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    ABSTRACT: Mild cognitive impairment (MCI) is frequent in Parkinson’s disease (PD). Recently proposed criteria for MCI in PD (PD-MCI) indicate level I diagnosis based on abbreviated assessment and level II based on comprehensive neuropsychological evaluation. The study explored the sensitivity and specificity of the Italian versions of three neuropsychological tests for level I diagnosis of PD-MCI. We recruited 100 consecutive PD patients. After screening for inclusion criteria, 43 patients were included. The sensitivity and specificity of the Mini Mental State Examination (MMSE), the Montreal Cognitive Assessment (MoCA), and the Addenbrooke’s Cognitive Examination Revised (ACE-R) in comparison to level II diagnosis of PD-MCI were examined. PD-MCI was diagnosed (level II) in 51% of patients. Disease duration was significantly longer and PD motor scales were more severely impaired in MCI group. The receiver-operator characteristics curve documented nonsignificant difference in the performance of the three tests, with slight advantage of MMSE (corrected data). The time of administration favored MMSE. In Italian-speaking PD patients, MMSE might represent a good screening tool for PD-MCI, because of the shorter time of administration and the performance comparable to those of MoCA and ACE-R. Further studies are needed to validate the new PD-MCI criteria across different languages and cultures.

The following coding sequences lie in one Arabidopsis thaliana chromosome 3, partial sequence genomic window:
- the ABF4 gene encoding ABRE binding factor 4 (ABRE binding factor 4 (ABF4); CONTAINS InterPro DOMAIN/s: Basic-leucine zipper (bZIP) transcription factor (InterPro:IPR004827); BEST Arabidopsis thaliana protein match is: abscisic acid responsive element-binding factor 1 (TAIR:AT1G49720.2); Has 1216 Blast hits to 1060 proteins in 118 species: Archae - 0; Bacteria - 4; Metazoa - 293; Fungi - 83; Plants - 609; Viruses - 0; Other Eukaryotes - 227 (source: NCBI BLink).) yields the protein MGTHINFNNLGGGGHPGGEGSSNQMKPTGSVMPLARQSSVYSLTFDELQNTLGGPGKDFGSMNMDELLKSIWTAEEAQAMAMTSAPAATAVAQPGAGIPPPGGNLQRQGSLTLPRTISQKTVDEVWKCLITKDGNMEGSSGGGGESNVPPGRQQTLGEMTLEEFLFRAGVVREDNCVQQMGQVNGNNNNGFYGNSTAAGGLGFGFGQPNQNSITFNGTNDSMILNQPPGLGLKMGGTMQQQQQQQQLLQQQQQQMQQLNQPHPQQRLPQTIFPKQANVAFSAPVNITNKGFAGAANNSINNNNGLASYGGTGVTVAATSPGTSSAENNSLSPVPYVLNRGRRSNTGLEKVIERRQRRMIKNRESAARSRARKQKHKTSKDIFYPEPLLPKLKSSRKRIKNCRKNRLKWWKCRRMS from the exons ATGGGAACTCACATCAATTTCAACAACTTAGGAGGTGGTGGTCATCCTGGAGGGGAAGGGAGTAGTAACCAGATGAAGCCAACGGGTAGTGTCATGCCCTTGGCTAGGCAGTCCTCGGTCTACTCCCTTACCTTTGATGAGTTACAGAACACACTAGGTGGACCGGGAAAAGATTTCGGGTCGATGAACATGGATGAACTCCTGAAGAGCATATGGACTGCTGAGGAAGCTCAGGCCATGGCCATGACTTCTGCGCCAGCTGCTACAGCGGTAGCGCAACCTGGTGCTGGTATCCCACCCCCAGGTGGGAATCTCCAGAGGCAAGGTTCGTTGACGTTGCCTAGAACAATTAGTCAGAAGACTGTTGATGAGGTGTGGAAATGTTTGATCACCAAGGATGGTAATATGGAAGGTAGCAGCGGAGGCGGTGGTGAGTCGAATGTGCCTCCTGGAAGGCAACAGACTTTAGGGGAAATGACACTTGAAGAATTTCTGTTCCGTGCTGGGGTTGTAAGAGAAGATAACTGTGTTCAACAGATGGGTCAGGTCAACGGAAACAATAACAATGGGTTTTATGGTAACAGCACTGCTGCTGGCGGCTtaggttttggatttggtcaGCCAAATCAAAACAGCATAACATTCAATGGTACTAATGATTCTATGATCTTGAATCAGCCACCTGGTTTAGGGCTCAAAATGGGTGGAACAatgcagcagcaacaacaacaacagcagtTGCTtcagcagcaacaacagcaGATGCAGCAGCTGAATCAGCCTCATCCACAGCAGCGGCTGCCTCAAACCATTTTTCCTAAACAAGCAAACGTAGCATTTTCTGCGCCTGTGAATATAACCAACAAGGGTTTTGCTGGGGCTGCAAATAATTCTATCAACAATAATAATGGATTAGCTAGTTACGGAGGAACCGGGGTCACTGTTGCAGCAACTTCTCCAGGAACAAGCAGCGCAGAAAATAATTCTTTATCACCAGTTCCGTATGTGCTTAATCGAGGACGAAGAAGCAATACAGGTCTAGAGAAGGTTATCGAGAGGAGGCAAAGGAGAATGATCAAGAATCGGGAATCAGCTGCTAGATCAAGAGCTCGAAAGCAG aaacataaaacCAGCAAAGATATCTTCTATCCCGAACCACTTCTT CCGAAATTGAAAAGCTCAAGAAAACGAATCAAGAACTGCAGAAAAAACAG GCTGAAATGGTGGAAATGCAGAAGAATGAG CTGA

Full-text · Article · Nov 2015 · Parkinson's Disease
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    • "This delay provides a window for potential therapeutic intervention [2] [4]. Neuroimaging is an attractive option for identifying neurobiomarkers of cognitive status, especially mild cognitive impairment (PDMCI), and the progression to dementia. "